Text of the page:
The Study

By Will Bakke | Horror
A group of strangers volunteer for a medical study that hides a dark secret.

A group of strangers sit together in a van, speeding to an undisclosed location for a medical study. They shack up for a weekend in a nice house, all with their own reasons for volunteering. Some have debts to pay, others just want to make money — but none of them are supposed to discuss their personal details. But the study they’re participating in isn’t exactly what it seems…

Taut and suspenseful, writer/director Will Bakke has crafted a short thriller that engages attention quickly and moves just as fast, with snappy dialogue and broadly sketched but specifically drawn performances and characters. The script never lags, deftly combining just enough character and backstory with narrative development to power the story forward and keep the audience intrigued.

The concept is the star here, and all elements of filmmaking craft work together to serve it, from cinematographer Joe Simon’s agile camerawork and suspenseful shots to the chillingly agitated score. It all comes together to create a powerfully compelling — and nervewracking — story and world that pays homage to the great horror films of the 80s while still offering something intriguingly fresh to the genre.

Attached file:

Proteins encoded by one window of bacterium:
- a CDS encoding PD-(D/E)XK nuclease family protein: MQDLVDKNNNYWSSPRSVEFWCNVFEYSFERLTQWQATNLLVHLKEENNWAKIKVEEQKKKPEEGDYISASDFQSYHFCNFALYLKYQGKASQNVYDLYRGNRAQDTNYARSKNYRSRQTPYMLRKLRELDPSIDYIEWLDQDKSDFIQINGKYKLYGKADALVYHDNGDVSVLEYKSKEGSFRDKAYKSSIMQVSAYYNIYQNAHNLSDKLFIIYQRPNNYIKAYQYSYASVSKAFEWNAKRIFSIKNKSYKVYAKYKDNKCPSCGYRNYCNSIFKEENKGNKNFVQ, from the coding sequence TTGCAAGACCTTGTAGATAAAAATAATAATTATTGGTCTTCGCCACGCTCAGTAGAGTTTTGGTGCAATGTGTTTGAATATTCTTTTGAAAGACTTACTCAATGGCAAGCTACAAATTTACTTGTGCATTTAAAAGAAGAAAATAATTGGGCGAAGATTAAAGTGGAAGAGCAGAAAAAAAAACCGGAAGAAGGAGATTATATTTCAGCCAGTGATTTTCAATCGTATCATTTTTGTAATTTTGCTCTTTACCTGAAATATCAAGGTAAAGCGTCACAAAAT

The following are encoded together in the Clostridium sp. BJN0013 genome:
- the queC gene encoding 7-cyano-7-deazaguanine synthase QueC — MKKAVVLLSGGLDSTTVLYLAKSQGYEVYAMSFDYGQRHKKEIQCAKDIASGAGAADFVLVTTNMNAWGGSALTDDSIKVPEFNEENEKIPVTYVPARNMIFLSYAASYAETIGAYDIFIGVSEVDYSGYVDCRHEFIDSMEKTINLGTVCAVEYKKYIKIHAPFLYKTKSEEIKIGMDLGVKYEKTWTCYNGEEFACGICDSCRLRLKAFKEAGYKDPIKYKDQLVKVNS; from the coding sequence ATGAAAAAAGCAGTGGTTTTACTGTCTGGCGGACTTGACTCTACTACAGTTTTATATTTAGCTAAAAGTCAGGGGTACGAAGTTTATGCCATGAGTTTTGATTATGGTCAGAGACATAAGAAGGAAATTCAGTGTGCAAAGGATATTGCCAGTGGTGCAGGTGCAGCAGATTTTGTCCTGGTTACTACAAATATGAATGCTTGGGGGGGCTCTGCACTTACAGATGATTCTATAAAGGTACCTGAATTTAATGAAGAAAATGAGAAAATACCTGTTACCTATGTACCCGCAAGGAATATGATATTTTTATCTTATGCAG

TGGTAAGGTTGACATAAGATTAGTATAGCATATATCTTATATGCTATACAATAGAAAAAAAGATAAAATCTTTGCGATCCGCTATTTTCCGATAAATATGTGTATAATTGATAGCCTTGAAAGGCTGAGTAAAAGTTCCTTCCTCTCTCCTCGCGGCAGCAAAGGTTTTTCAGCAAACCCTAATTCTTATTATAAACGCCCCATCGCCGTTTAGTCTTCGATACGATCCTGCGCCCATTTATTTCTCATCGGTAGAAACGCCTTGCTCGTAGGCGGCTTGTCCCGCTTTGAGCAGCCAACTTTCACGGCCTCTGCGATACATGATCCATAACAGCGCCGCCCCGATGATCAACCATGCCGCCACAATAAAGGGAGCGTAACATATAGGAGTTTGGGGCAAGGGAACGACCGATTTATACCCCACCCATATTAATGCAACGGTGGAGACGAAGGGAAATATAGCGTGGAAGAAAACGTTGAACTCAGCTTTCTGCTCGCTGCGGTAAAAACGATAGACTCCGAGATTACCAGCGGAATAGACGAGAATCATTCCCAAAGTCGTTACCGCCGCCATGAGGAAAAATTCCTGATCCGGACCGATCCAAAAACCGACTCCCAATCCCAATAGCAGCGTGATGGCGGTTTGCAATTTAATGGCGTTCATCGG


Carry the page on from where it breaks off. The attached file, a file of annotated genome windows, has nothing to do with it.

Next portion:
“The Study” was made as a proof-of-concept project for a feature film, and storywise, an audience will likely want more. But its storytelling is so effective — and its chills and thrills so hair-raising — that it should prove memorable and inspire great discussion. Fans of thrillers, sci-fi and horror should get in on “The Study” now: with its ability to create spine-chilling visceral moments of fear and suspense and its fascinating central concept and idea, this is a story that promises only to get bigger and scarier.




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